Powys, Montgomeryshire, Wales

The Best Places to Visit in Powys

Discover some of the best places to visit in Powys. Explore a host of delightful market towns, each with something different to offer, but all offering plenty of Welsh charm and character. Or take advantage of the rich natural beauty whether on a boat trip along the River Wye or venturing on a walk in the countryside along Offa’s Dyke.

Ruins of Montgomery Castle on top of a hill in Powys, Wales


Montgomery is a small, but very charming town, that locals affectionately refer to as ‘Monty’. There may only be a handful of shops, but you can easily while away an hour or two looking for things like gifts and local produce. Bookworms should head to the bookshop that’s housed in a 16th century timber building. However, Bunners, an old-fashioned ironmonger turned real treasure trove, has to be seen to be believed. There’s also a farmer’s market on Thursdays.

A good selection of places to eat include quaint cafes serving tea and cake and an award-winning fine dining bistro, called The Checkers. There’s also local ale produced at Monty’s brewery and wine from the local Montgomery Vineyard to try.

Amongst Montgomery’s many other delights are the Bell Museum, the imposing Town Hall and the 12th-century castle ruins on the hill that overlooks the town. From up here there are sweeping views across the countryside. Due to its location in the Welsh Marches, just 1 mile from the border with England, Montgomery is also a good place for walkers wishing to explore Offa’s Dyke.

Steam train travelling through the countryside along the Welshpool and Llanfair Light Railway, Powys Wales


Welshpool is a market town that sits on a pretty stretch of the River Severn on the Welsh borderland, not far from Shropshire. There are plenty of visitor attractions, both in town and just a short drive away, plus fantastic countryside nearby.

One of the most popular things to do in Welshpool is visit the National Trust’s Powis Castle and Garden that overlooks the Severn Valley. The Welshpool & Llanfair Light Railway historic steam train is also popular and offers a scenic journey through Mid Wales.

For even more beautiful scenery, Offa’s Dyke is just 1 mile away, perfect for walkers to explore. Meanwhile, a stroll or a barge trip along the Montgomery Canal may reward you with wildlife sightings, thanks to part of it being a designated Special Area of Conservation.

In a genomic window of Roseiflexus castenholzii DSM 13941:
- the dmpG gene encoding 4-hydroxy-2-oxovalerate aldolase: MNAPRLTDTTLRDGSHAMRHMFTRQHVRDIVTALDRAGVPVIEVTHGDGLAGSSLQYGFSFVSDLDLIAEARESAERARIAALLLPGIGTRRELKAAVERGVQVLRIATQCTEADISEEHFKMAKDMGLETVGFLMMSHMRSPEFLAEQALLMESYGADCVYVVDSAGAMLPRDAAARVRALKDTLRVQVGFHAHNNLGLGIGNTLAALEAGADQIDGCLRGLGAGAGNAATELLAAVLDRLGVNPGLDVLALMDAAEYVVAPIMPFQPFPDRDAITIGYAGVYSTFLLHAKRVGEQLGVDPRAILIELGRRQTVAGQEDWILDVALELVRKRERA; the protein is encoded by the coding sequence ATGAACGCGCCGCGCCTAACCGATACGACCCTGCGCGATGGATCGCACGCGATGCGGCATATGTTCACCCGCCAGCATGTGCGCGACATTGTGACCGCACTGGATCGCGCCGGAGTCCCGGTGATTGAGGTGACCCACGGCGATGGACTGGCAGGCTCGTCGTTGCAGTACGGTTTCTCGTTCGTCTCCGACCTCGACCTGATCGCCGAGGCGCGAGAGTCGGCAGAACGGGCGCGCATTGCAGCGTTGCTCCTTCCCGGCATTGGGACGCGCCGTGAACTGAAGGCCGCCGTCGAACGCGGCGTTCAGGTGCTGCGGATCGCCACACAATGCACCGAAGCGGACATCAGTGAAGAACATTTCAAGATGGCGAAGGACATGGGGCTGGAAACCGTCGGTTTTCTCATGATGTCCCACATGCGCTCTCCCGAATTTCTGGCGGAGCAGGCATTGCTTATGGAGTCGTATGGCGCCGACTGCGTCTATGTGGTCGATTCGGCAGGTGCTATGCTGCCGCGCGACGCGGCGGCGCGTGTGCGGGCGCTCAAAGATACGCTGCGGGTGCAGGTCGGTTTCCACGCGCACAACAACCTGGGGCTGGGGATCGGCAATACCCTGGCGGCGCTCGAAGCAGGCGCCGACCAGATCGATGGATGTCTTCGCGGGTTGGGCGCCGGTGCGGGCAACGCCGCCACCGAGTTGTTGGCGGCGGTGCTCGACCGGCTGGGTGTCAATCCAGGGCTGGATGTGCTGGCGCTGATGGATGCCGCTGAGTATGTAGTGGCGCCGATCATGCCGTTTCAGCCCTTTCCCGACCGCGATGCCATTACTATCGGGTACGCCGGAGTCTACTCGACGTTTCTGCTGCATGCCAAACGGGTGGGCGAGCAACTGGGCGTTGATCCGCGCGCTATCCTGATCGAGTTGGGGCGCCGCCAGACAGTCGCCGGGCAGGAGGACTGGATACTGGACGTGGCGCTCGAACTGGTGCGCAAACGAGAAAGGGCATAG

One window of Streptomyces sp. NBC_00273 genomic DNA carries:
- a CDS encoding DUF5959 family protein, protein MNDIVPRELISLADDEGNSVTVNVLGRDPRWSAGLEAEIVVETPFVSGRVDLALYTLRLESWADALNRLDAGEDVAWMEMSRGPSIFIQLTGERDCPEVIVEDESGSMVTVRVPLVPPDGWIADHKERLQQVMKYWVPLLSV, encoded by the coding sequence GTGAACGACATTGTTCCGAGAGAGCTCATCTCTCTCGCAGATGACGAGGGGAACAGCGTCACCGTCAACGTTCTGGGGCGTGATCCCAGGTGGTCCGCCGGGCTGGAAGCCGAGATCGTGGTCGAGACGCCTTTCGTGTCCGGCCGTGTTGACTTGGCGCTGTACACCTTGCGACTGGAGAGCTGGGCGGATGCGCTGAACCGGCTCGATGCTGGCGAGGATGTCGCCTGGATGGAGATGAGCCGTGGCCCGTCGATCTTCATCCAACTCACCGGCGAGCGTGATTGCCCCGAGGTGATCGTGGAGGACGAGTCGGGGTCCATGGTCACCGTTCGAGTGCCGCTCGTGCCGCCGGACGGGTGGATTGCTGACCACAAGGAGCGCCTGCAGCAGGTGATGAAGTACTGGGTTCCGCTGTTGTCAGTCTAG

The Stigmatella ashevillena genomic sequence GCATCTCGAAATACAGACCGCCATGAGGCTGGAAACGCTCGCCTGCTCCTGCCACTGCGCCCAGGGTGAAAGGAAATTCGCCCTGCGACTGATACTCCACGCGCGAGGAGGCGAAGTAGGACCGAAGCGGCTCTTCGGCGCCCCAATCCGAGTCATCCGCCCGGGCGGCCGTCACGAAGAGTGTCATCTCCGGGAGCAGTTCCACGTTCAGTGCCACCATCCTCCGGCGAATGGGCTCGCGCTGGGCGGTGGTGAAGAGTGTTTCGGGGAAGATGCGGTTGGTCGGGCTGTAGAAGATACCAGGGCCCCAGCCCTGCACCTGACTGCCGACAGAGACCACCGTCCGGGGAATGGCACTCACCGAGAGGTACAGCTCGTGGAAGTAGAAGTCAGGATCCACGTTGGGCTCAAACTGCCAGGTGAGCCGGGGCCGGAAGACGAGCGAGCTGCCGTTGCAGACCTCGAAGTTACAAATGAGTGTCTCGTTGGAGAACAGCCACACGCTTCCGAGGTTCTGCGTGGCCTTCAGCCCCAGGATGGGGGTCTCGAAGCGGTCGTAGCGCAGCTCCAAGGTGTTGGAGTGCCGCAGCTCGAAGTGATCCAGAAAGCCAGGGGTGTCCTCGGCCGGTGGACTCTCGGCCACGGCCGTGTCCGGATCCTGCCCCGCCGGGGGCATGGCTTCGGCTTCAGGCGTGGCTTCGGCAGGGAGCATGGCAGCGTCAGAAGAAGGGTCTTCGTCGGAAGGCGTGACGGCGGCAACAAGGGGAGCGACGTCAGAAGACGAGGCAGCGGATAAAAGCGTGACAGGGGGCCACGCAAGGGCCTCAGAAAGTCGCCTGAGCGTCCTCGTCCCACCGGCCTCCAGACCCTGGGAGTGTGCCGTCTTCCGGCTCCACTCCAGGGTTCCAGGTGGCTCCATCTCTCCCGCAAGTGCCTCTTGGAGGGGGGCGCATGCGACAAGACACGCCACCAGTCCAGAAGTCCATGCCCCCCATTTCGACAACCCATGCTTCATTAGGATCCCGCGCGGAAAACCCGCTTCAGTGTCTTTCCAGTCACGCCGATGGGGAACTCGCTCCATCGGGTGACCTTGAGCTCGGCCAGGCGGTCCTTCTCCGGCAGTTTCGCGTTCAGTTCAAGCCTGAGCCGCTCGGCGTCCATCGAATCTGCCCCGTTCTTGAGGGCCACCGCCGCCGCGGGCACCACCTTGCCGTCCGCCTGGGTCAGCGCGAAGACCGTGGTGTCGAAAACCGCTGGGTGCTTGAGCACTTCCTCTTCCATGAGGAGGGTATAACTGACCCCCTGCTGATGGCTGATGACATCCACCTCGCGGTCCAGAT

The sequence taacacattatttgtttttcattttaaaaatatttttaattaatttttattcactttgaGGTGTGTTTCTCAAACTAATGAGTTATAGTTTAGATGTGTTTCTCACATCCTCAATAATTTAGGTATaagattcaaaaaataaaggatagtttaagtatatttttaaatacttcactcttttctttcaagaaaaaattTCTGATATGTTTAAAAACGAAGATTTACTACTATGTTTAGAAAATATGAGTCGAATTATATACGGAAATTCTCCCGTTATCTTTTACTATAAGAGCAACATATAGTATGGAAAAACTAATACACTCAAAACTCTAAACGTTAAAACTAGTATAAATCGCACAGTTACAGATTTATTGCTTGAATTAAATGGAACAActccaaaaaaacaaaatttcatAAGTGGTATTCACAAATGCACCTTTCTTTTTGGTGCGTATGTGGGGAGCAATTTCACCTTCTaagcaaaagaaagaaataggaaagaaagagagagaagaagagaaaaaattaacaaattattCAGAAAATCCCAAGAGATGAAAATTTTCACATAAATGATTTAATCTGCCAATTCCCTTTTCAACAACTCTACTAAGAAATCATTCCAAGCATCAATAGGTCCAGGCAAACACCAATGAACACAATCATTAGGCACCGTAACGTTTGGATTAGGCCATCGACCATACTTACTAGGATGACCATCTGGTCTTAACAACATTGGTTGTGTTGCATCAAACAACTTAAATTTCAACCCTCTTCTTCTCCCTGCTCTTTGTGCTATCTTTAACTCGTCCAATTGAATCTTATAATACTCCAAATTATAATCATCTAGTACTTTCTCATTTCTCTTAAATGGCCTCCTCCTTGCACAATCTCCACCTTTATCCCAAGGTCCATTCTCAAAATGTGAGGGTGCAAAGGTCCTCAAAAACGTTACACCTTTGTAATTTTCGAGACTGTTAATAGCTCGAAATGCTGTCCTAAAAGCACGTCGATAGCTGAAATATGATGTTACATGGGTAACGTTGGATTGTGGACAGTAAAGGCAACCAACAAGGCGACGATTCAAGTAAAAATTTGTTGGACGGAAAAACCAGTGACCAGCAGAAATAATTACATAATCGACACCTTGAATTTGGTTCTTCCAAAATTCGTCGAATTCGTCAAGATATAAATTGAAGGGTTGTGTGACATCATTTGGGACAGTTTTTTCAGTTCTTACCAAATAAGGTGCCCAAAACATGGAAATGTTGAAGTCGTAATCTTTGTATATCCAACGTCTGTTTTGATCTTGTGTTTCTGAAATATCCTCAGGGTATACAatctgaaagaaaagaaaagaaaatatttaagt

Other attractions include Powysland Museum where you can discover local archaeological finds including a collection of Roman coins. Between the town’s main streets and narrow lanes, you won’t be short of places to satisfy retail therapy cravings either.

Footpath with gate leading to a field in the countryside at Knighton, Powys


The small and historic market town of Knighton is set in the rolling countryside of the Marches and sits right on Offa’s Dyke. Part of the town is in Shropshire and part is in Powys. So, it is fitting to visit Offa’s Dyke Centre where you can find out more about this famous border, from the Welsh princes to the flora and fauna.

Knighton is another of Powys’ excellent places for walking. You can ease yourself in with a self-guided tour of the town. Or venture on Offa’s Dyke Path or Glyndwr’s Way, both of these National Trails pass through the town. Plus, you can take advantage of the Heart of Wales line and walk one way and return by train.

The town is a delightful mix of 17th century half-timbered houses, winding streets and monuments including the clock tower. However, if you are looking for one of the quirkier things to do in Powys, Knighton is close to The Spaceguard Centre. This working observatory and astronomical research facility is dedicated to the potential hazards that asteroids pose to planet Earth.

Hay on Wye


Hay-on-Wye is a small, picturesque market town that sits on the Welsh side of the Powys/Herefordshire border, on the banks of the River Wye. It is known as the ‘Town of Books’ and attracts literature fans from across the world. Book worms can pop into beautifully laid out second-hand bookshops, or time a visit for the renowned Hay Festival held every May.

There are also lovely traditional shops from butchers to bakers to pick up local produce to savour back at your cottage. If you’re in town on a Thursday, there’s a morning market too, which is nice for a potter about.

As part of the Wye Valley Area of Outstanding Natural Beauty, Hay-on-Wye is one of the best places to visit in Powys as a base to enjoy the countryside and embark on outdoor adventures. Follow walking trails and cycle paths. Take a boat trip or hire a kayak and discover the River Wye – there is lots of wildlife to spot including kingfishers and otters if you’re lucky. Or head out on a horse-ride in the Black Mountains nearby.

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